That being said, there is a number of things you can choose to do; missions are standard and can be completed as a group or solo, and can be tied in with the main story or side missions you might be doing.
Freeplay lets you explore the world of Bastion, collecting resources, investigating events that occur and venturing into enemy infested areas such as dungeons, caves or relic sites. Strongholds are tough, long events that drop the finest of loot and gear, they are almost essential to be completed as a group and can face an overwhelming number of enemies. Each of these game modes uses a selectable difficulty level, and will match make with other players accordingly. Furthermore, the difficulty level will increase or decrease the rarity of loot that drops for you, harder levels meaning better loot drops of course. It was a good system – some of the time.
Unfortunately, throughout the demo, matchmaking and loading into a game house often caused my game to crash, only loading up to 95% of the game before freezing. This has been notified by the developers already and hopefully should have the issue fixed before full game release.
Finally! I managed to get into a game mode, let’s do this! What are the controls!?
Before you can fly about and start causing mayhem, it took me around 3 minutes or so to fully understand how to use my Javelin. The demo didn’t come with a tutorial, but that might be because during it, you start roughly halfway through the game. When you get to grips with the large variety of hotkeys for your actions, it’s becomes a lot simpler to use.
The flying mechanic is fantastic to use, it’s not forever, but you can prolong the flight by diving towards ground quickly or flying into waterfalls and even close to lakes and rivers, to cool down your jets from overheating. There’s a true sense of freedom in flight, and you get a great sense of how big the map really is. It truly feels open and expansive, not only in the horizon around you, but in secret caves above you, to underwater caverns below as well.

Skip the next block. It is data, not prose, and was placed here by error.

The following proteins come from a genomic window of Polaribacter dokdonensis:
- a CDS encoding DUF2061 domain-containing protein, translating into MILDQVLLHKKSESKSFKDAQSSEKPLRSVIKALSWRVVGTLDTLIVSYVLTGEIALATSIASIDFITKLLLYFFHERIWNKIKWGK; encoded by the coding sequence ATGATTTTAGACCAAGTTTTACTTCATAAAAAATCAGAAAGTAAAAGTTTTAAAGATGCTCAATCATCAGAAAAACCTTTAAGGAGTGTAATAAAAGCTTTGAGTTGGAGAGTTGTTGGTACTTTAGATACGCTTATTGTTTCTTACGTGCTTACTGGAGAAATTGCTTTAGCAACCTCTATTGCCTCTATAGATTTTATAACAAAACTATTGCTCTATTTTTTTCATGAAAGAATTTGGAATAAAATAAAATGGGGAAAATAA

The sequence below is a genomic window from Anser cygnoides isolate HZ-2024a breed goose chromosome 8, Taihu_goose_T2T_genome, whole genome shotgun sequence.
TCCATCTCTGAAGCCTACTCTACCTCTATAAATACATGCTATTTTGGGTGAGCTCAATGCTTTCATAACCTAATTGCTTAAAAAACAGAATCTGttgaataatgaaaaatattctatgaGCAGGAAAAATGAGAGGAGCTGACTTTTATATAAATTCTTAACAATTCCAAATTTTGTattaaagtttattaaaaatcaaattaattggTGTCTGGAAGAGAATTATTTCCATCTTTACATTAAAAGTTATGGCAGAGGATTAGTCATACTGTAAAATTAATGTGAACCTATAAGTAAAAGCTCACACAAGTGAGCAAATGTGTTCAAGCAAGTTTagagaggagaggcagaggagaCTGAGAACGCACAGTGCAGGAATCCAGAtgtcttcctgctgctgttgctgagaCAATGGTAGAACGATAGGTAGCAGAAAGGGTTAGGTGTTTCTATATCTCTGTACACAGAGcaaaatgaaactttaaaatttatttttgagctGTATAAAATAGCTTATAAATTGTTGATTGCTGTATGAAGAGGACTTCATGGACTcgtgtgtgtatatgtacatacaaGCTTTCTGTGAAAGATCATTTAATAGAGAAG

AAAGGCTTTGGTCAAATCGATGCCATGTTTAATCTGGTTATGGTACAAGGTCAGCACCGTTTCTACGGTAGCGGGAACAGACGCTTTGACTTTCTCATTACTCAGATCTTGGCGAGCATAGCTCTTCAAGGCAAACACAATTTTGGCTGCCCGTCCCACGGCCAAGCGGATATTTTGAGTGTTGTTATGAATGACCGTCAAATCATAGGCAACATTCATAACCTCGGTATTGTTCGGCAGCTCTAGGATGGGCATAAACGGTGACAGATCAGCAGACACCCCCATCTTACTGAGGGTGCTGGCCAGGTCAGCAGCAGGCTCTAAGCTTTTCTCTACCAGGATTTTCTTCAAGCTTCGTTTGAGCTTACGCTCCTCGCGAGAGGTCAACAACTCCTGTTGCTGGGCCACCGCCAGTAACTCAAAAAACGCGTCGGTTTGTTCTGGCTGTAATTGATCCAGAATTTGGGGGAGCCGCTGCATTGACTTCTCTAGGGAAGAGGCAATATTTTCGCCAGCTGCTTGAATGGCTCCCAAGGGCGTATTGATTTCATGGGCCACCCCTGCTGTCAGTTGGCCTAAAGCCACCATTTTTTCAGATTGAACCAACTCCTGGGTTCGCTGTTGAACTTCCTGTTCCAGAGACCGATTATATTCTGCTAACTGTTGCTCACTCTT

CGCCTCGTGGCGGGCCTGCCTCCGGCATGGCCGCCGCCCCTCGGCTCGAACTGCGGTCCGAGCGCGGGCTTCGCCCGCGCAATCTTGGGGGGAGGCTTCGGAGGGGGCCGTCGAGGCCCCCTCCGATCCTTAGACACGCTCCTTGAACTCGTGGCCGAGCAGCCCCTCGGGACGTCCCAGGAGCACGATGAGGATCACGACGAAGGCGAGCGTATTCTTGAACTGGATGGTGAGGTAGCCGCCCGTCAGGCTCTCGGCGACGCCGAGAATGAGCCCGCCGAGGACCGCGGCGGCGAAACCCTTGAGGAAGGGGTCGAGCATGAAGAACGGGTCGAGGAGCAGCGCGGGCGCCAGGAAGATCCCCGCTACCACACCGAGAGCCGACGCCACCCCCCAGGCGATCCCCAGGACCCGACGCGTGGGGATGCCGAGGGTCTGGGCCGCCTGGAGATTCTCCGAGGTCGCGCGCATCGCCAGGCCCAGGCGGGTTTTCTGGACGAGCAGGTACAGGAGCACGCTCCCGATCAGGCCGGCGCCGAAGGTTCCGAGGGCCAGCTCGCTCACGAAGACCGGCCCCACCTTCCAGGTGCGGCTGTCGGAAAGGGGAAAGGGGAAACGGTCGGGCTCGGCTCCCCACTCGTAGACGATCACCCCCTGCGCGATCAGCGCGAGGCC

When you get involved in combat, it is very easy to adjust to, and you will find yourself using your Javelins abilities more than your actual weaponry, as they are not only just so effective, but they’re so freaking amazing to use as well. It becomes even more satisfying when you get a combo, or several combos in a row.
Combos occur from 2 components, a primer and a detonator. Since there is elemental damage in the game (fire, ice, electric and acid damage) the primer is set to use and apply one of these damage effects to your enemies, once that effect takes place, detonators can be used to apply a huge bonus damage effect on the affected enemies, creating a huge amount of devastation.
These primers and detonators are mainly part of the equipment you load out your Javelin with, so it’s wise to have a play around, as generally with my Colossus, I always had at least one primer and one detonator in my loadouts, just in case.
Damage from your Javelins didn’t just rely on the equipment and the abilities they had, each one also had one Ultimate ability. This charged up over time and can be used to create crazy damage onto several enemies or maybe just a singular target.
They look, feel and sound amazing, although I felt the Colossus and his Siege Canon Ultimate was slightly underwhelming; It’s a huge visually impressive explosion, but nearly not enough damage dealt as intended in my opinion. BioWare Devs did state that some balance changes were present throughout the demo, so there’s a slight chance some Ultimates are meant to be more powerful than they were shown.